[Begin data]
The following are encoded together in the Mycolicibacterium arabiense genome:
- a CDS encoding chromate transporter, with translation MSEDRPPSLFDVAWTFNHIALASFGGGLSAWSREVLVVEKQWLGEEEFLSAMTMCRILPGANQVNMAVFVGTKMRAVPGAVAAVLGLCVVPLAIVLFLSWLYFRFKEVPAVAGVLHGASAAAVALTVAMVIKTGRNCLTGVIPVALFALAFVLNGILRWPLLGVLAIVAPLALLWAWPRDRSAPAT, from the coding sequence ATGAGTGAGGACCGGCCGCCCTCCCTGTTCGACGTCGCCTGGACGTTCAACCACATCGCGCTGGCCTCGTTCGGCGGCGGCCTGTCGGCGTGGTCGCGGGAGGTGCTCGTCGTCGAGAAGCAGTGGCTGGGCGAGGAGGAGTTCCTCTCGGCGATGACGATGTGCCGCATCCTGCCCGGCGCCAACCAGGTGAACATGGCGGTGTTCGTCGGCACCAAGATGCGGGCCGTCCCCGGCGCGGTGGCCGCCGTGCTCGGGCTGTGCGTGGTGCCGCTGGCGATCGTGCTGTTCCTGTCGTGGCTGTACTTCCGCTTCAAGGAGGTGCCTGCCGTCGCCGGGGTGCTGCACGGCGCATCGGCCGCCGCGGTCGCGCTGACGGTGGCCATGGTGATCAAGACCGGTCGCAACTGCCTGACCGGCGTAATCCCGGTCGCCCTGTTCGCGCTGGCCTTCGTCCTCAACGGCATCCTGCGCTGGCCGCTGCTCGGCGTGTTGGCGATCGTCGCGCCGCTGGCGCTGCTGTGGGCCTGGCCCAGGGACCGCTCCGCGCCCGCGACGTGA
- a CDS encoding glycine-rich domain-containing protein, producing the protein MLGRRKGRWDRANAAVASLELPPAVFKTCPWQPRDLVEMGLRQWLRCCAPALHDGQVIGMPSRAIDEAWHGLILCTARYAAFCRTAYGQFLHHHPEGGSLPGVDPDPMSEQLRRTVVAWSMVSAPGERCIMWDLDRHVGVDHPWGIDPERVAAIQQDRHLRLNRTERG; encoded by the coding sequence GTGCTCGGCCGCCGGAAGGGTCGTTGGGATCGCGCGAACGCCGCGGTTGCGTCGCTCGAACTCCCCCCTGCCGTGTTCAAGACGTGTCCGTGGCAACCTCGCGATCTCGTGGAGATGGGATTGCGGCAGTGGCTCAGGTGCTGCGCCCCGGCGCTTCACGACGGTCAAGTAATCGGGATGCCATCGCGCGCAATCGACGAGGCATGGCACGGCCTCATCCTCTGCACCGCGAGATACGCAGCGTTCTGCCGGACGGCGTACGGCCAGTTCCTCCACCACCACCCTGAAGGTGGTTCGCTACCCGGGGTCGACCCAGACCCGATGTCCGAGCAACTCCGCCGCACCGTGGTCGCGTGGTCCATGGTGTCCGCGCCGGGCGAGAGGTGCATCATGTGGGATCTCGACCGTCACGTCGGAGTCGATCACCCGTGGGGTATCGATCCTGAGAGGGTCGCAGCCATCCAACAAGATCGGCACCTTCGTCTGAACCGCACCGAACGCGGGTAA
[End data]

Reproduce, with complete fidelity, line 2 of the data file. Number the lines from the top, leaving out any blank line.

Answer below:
- a CDS encoding chromate transporter, with translation MSEDRPPSLFDVAWTFNHIALASFGGGLSAWSREVLVVEKQWLGEEEFLSAMTMCRILPGANQVNMAVFVGTKMRAVPGAVAAVLGLCVVPLAIVLFLSWLYFRFKEVPAVAGVLHGASAAAVALTVAMVIKTGRNCLTGVIPVALFALAFVLNGILRWPLLGVLAIVAPLALLWAWPRDRSAPAT, from the coding sequence ATGAGTGAGGACCGGCCGCCCTCCCTGTTCGACGTCGCCTGGACGTTCAACCACATCGCGCTGGCCTCGTTCGGCGGCGGCCTGTCGGCGTGGTCGCGGGAGGTGCTCGTCGTCGAGAAGCAGTGGCTGGGCGAGGAGGAGTTCCTCTCGGCGATGACGATGTGCCGCATCCTGCCCGGCGCCAACCAGGTGAACATGGCGGTGTTCGTCGGCACCAAGATGCGGGCCGTCCCCGGCGCGGTGGCCGCCGTGCTCGGGCTGTGCGTGGTGCCGCTGGCGATCGTGCTGTTCCTGTCGTGGCTGTACTTCCGCTTCAAGGAGGTGCCTGCCGTCGCCGGGGTGCTGCACGGCGCATCGGCCGCCGCGGTCGCGCTGACGGTGGCCATGGTGATCAAGACCGGTCGCAACTGCCTGACCGGCGTAATCCCGGTCGCCCTGTTCGCGCTGGCCTTCGTCCTCAACGGCATCCTGCGCTGGCCGCTGCTCGGCGTGTTGGCGATCGTCGCGCCGCTGGCGCTGCTGTGGGCCTGGCCCAGGGACCGCTCCGCGCCCGCGACGTGA